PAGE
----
Tropical Storm Haruna came together on Feb. 19 in the Southern Indian Ocean and two NASA satellites provided visible and infrared imagery that helped forecasters see the system's organization.
A low pressure area called System 94S developed on Friday, Feb. 15 in the northern Mozambique Channel. Over the course of four days System 94S became more organized and by Feb. 19 it became Tropical Storm Haruna.
On Tuesday, Feb. 19, Tropical Storm Haruna had maximum sustained winds near 35 knots (40.2 mph/64.8 kph). Haruna was located in the Mozambique Channel, near 21.4 south latitude and 40.9 east longitude, about 375 nautical miles (431.5 miles/694.5 km) west-southwest of Antananarivo, Madagascar. Microwave satellite imagery from the AMSU-B instrument confirmed the location of Haruna's low-level center. Haruna is moving south at 5 knots (5.7 mph/9.2 kph).
Infrared imagery from NASA's Atmospheric Infrared Sounder (AIRS) instrument taken on Feb. 18 and Feb. 19 showed the development of Haruna from a depression into a tropical storm. AIRS imagery on Feb. 19 indicated that the low-level circulation center was well-defined and symmetrical. The area of strongest thunderstorms appeared around the center of circulation and in a band of thunderstorms around the south and east of the center where cloud top temperatures were colder than -63F (-52C). The AIRS data on Feb. 19 also showed that the band of thunderstorms east of the center became fragmented over eastern Madagascar.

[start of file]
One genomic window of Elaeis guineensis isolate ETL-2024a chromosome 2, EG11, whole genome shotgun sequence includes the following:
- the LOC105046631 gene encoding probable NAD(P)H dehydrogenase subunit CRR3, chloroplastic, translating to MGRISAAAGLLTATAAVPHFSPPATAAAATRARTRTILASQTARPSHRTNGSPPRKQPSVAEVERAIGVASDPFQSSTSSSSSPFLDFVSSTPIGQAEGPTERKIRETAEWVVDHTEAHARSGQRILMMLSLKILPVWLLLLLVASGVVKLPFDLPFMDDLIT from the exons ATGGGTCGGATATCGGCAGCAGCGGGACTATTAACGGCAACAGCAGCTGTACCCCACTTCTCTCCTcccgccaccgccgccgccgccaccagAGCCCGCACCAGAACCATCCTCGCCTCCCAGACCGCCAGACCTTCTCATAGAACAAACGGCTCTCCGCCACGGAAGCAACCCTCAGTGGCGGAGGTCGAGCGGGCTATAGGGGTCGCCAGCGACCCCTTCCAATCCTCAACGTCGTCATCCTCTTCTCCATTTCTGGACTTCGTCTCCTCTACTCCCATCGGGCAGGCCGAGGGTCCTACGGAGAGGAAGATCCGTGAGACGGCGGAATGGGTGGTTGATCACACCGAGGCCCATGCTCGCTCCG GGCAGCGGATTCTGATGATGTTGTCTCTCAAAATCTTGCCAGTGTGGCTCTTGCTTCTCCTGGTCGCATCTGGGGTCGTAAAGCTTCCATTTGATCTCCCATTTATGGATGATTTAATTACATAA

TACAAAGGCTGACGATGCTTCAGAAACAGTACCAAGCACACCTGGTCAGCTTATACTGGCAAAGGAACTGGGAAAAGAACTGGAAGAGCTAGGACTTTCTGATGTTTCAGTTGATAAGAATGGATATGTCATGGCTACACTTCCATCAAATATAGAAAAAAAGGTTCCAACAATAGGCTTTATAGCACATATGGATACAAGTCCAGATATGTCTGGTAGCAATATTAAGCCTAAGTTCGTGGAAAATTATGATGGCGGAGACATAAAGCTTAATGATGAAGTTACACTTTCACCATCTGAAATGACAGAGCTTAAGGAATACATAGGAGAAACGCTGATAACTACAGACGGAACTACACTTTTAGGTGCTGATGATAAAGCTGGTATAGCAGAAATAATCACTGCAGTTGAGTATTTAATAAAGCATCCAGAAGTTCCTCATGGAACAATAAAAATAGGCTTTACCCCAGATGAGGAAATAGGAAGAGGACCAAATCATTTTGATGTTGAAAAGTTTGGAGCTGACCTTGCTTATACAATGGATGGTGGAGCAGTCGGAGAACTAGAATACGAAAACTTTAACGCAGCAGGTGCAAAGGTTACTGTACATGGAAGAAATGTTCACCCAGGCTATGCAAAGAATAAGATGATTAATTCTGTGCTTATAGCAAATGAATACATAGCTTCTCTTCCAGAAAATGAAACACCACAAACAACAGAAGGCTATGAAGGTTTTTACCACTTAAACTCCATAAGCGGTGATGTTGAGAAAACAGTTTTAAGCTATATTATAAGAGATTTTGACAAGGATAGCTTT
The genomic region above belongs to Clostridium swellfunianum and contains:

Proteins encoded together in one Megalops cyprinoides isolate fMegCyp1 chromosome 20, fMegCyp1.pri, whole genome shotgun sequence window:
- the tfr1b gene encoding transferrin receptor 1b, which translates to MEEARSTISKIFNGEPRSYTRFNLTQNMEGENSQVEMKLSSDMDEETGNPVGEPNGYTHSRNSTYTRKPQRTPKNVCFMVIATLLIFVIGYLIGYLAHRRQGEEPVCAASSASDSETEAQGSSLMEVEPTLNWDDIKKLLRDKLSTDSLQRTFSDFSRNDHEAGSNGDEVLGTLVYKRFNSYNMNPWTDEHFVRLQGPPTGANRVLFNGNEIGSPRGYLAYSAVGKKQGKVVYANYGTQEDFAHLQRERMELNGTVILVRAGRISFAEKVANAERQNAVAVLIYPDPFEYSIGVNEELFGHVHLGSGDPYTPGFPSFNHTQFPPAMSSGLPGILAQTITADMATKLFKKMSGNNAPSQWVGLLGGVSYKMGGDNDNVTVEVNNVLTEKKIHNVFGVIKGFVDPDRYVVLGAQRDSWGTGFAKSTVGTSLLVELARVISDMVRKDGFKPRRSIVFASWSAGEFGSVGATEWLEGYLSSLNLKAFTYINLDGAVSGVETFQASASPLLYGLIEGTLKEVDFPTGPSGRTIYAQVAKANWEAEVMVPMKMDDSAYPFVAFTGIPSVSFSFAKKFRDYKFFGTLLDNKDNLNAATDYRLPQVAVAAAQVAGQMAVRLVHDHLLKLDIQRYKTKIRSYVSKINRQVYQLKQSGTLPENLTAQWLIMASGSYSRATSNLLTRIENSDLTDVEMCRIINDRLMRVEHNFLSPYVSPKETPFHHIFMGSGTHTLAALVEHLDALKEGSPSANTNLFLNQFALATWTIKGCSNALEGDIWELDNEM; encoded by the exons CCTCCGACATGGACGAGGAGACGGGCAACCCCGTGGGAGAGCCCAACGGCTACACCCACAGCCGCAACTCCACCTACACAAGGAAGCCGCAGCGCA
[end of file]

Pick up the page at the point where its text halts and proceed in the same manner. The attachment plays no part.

An instrument aboard NASA's Terra satellite called the Moderate Resolution Imaging Spectroradiometer, also known as "MODIS" captured a visible image of Tropical Storm Haruna on Feb. 19 at 0745 UTC (2:45 a.m. EST). The image showed the center of Haruna over the southern Mozambique Channel, between Mozambique on the African mainland to the west, and the island nation of Madagascar east. Haruna's eastern bands of thunderstorms were draped over Madagascar bringing showers, thunderstorms and gusty winds to the island.
The MODIS image was created by the MODIS Rapid Response Team at NASA's Goddard Space Flight Center in Greenbelt, Md.
According to forecasters at the Joint Typhoon Warning Center (JTWC), the organization that forecasts tropical cyclones in the Indian Ocean, Haruna is being guided by a low-to-mid-level subtropical ridge (elongated area) of high pressure and is expected to continue moving south until a low pressure area turns the tropical storm southeast.
Forecasters at the JTWC expect that Haruna will intensify over the next day or two and make a brief landfall over southern Madagascar. Haruna is expected to re-emerge into open ocean and vertical wind shear is forecast to increase with the low pressure area, weakening the storm.